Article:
The sweet smell of fresh flesh drew them into a small village they had departed this life from. Searching on instincts so basic and primitive that it could only be less then that of even the most simplistic of animal instincts. Seeking out the flesh, so long as it was alive and fresh, they did not care.
They descended on their village and former families, with only their hunger for flesh over riding their instinctual need for vengeance against their undignified deaths.
The undead mass fell upon the first of the huts like locust on an untended crop, coming through the walls of grass and wet mud with so little effort. It was as if there was no barrier at all.
A small child, a little girl screaming, scrambling searched for her mother and father in utter horror at the nightmare that escaped the worst of her dreams. Even as she did, the first of the corpses bit into her tender flesh at the shoulder, letting crimson blood gushed from the wound.
The girls’ screams filled the cool night louder cutting into the souls of all who heard her torment, until her throat and innards were wrenched loose from her by a feeding hoard of an undead. Within minutes that first entire family of eleven villagers were dead and nearly completely devoured.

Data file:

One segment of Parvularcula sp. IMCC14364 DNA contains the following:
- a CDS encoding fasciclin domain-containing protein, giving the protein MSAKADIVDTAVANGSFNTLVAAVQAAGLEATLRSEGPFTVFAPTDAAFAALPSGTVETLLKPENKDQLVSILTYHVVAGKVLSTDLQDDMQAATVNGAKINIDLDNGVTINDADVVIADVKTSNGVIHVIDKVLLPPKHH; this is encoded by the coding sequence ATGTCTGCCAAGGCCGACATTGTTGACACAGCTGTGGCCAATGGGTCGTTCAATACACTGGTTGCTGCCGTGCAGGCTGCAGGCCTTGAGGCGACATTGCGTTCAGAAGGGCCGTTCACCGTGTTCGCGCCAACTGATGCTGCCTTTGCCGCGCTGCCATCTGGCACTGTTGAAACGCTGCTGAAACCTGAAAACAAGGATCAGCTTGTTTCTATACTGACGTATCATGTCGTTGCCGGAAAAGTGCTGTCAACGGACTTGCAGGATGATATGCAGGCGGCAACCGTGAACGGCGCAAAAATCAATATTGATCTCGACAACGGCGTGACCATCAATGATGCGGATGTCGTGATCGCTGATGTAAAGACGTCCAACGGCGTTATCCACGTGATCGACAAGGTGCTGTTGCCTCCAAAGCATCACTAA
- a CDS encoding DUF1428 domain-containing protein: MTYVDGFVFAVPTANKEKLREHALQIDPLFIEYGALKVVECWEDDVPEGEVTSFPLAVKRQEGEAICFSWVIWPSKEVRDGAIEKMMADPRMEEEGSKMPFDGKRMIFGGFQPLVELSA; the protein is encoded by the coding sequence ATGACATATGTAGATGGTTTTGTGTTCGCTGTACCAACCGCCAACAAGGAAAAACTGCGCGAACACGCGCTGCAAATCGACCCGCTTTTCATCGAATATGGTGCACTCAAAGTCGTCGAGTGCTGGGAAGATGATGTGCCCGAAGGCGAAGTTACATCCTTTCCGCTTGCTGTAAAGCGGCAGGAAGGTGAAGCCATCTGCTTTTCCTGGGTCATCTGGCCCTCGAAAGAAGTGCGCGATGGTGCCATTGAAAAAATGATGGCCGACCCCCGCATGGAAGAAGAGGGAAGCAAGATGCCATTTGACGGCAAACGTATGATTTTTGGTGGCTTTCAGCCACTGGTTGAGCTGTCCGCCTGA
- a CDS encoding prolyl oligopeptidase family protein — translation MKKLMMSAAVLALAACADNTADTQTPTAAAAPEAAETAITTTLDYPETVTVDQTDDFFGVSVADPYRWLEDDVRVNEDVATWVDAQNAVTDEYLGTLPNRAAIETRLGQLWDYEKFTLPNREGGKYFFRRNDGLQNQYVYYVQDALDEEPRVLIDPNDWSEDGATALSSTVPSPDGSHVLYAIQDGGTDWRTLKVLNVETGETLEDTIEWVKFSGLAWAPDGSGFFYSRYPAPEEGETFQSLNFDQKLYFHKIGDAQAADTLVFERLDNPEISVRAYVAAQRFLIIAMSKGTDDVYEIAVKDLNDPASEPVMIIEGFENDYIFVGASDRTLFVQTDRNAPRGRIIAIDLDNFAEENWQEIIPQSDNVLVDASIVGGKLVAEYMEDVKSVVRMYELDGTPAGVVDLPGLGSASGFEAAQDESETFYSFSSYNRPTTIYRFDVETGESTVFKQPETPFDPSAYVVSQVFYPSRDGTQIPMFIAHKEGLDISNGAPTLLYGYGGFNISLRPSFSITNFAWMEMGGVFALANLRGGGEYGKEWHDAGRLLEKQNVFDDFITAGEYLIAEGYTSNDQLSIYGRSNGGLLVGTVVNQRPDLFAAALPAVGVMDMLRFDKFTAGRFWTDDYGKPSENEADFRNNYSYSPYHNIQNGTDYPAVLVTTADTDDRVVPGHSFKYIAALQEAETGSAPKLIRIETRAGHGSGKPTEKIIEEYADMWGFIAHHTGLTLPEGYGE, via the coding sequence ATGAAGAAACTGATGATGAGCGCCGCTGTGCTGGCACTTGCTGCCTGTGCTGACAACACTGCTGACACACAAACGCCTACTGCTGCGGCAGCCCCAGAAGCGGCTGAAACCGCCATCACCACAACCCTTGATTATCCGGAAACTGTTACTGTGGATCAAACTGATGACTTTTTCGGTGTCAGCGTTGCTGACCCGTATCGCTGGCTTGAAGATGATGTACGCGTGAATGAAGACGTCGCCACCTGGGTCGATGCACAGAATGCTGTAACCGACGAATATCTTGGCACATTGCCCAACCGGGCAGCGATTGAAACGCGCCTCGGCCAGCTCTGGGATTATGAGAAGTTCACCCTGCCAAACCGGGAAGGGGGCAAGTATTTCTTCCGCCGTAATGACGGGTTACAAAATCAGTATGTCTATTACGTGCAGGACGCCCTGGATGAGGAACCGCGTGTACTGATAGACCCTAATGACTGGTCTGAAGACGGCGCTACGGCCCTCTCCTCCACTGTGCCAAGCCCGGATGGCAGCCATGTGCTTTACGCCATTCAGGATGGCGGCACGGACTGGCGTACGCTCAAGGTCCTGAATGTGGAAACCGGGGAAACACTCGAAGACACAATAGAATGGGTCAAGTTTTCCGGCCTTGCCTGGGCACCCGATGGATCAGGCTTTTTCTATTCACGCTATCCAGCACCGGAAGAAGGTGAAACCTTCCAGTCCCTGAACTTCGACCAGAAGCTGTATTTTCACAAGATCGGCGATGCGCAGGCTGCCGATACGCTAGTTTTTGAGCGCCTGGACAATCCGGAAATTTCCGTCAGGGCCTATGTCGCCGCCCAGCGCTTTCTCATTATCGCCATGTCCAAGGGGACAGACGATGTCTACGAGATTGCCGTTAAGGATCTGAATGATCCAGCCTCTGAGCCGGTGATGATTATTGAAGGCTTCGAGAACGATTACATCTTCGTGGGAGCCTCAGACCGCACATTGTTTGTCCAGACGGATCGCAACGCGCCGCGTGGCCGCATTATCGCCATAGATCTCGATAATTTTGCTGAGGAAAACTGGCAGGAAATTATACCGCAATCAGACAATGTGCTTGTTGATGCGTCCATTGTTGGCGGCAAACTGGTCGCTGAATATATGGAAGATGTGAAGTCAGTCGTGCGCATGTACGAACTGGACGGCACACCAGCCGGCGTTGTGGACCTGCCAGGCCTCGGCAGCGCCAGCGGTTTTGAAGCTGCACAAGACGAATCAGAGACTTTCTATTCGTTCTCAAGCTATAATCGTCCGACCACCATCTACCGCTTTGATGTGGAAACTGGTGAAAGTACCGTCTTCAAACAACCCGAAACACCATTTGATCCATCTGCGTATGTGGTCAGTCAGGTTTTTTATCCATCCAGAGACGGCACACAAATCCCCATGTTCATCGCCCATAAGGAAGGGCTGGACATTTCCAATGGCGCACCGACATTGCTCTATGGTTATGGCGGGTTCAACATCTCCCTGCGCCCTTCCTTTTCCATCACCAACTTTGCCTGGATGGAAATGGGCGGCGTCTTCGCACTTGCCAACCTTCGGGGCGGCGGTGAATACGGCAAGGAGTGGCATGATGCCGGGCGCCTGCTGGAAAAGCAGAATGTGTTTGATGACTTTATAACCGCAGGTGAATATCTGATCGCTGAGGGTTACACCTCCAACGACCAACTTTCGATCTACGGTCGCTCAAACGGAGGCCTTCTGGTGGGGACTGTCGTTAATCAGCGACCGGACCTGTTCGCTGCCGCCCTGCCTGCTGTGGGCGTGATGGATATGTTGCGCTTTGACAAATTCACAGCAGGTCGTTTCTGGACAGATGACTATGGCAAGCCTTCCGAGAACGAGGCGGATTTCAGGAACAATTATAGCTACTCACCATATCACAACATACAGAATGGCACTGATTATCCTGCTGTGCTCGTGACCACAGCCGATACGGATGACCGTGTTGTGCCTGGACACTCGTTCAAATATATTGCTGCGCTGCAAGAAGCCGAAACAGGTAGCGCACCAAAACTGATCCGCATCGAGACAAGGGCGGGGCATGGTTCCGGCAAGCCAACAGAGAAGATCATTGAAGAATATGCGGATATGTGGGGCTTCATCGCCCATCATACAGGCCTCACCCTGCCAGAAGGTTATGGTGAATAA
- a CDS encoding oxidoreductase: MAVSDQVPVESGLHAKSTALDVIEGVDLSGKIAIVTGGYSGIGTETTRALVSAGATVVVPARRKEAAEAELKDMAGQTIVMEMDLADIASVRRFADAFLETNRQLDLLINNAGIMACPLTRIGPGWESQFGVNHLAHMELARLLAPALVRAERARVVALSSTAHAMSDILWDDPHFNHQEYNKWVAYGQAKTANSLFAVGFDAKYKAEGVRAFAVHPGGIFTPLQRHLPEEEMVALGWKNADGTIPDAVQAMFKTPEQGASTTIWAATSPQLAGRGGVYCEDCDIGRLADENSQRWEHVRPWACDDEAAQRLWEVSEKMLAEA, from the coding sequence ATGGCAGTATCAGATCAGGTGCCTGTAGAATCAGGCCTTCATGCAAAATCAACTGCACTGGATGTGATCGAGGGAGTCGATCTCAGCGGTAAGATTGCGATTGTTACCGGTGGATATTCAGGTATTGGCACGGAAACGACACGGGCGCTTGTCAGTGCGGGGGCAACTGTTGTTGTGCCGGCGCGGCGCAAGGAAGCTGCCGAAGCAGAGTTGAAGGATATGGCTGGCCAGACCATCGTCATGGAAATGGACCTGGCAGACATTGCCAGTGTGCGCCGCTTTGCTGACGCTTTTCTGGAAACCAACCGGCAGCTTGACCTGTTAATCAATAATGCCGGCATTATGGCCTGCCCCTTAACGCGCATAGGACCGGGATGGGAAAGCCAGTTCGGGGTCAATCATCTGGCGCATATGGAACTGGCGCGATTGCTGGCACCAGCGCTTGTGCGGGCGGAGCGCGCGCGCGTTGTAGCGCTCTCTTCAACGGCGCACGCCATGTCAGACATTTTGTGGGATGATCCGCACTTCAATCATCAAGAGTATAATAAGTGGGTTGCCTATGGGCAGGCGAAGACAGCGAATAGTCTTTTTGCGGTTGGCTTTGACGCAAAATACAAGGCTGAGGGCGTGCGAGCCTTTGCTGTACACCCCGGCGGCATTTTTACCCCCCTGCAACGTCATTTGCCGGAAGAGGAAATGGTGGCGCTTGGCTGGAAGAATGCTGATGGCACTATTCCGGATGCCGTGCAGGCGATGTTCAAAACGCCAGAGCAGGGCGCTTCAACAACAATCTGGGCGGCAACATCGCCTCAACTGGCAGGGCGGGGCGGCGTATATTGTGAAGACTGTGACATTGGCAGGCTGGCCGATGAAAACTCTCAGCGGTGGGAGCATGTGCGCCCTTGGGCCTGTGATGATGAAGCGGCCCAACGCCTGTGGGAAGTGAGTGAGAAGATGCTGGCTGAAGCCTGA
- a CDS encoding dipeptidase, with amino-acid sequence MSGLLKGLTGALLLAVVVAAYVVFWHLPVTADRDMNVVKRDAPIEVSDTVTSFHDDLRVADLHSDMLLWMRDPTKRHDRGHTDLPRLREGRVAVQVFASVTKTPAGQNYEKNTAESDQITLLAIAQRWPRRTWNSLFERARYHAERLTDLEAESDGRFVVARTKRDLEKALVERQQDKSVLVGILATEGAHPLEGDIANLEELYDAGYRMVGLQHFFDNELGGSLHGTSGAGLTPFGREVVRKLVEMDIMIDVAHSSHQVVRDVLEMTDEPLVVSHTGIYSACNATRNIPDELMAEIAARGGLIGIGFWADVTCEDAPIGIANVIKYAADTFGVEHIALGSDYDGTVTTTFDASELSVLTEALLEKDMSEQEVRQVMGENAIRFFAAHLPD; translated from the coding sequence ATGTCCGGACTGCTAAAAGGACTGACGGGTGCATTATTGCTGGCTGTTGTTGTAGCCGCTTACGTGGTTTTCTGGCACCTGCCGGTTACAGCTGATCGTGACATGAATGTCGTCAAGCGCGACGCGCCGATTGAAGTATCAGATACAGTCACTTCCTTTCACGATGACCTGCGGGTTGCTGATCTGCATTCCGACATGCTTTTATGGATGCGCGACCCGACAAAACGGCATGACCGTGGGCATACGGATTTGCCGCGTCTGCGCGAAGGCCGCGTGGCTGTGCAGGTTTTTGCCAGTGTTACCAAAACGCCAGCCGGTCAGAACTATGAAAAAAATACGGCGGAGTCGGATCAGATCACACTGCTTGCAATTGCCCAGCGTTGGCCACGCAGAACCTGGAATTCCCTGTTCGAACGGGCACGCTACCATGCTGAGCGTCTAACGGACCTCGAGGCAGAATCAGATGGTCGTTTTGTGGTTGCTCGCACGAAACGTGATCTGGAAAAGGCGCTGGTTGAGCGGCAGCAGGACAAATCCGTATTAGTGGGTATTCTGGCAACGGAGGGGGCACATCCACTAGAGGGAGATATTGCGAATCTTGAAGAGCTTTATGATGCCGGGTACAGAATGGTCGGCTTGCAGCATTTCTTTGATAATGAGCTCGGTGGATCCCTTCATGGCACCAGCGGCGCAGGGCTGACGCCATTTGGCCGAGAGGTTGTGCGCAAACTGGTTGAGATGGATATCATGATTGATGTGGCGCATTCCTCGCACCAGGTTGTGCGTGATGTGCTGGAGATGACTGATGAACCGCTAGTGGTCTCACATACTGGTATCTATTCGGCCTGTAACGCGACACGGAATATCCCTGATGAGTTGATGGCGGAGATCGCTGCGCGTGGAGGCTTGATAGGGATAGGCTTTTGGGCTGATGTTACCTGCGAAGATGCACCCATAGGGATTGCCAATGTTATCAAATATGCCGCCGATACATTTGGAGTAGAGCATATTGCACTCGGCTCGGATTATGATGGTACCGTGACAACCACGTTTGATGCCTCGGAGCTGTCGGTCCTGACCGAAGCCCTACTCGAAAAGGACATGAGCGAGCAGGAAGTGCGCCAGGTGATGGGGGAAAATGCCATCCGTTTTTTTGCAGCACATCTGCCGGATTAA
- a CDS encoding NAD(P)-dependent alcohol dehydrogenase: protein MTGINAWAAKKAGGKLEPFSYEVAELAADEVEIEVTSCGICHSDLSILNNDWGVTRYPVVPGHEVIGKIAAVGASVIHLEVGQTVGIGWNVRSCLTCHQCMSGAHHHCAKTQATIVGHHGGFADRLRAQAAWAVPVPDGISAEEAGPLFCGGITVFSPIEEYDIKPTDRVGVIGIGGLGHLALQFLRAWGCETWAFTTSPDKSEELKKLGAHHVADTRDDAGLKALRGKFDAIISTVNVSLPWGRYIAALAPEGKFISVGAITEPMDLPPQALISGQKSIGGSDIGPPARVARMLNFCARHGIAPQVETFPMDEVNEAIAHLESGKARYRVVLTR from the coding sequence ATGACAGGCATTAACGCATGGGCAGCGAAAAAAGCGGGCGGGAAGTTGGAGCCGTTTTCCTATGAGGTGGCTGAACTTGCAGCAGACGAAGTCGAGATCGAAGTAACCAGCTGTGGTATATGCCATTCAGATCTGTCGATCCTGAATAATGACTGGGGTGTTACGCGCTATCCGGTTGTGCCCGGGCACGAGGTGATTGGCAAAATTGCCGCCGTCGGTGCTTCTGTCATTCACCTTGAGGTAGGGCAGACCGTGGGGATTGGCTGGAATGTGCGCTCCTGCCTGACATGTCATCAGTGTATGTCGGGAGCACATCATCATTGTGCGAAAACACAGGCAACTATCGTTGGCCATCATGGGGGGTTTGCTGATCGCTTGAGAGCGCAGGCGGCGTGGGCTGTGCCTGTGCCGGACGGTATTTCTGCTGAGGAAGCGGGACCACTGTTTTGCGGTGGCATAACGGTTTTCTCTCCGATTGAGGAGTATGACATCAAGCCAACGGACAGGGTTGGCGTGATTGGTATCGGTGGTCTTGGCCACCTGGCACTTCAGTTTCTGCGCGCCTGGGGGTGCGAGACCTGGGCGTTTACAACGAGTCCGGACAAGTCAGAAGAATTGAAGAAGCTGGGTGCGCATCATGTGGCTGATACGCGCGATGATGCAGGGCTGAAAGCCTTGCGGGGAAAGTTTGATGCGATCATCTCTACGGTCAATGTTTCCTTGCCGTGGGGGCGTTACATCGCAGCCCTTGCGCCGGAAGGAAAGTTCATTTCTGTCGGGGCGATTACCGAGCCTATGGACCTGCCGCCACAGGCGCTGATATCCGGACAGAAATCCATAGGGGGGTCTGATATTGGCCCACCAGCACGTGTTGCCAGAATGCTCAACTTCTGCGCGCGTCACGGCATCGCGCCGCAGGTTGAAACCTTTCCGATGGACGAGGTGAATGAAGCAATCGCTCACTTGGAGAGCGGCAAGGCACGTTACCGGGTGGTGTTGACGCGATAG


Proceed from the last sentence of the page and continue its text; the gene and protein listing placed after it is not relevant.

As the food supply within the first several hunts began to run dry, having consumed every last scrap of living flesh, pets and all, they began to spread out over the rest of the village. A fog of death over the valley floor, that none could escape, nor hide.
Feeding on the surviving villagers as they huddled close together in the corners of their huts, scurrying to find a hiding place, wherever they could find some semblance of shelter.
The creatures kept coming for them, only to have their scream of horror snuffed out, as they’re ripped savagely apart and devoured leaving only the pittance of scraps behind. The street ankle deep with blood and gore, thick and viscous so, that the streets ran black in the hollow moonlight. Screams of terror filling the air followed by silence, and more terrible cries of repulse only to be filled once more with the immutable silence of the dead.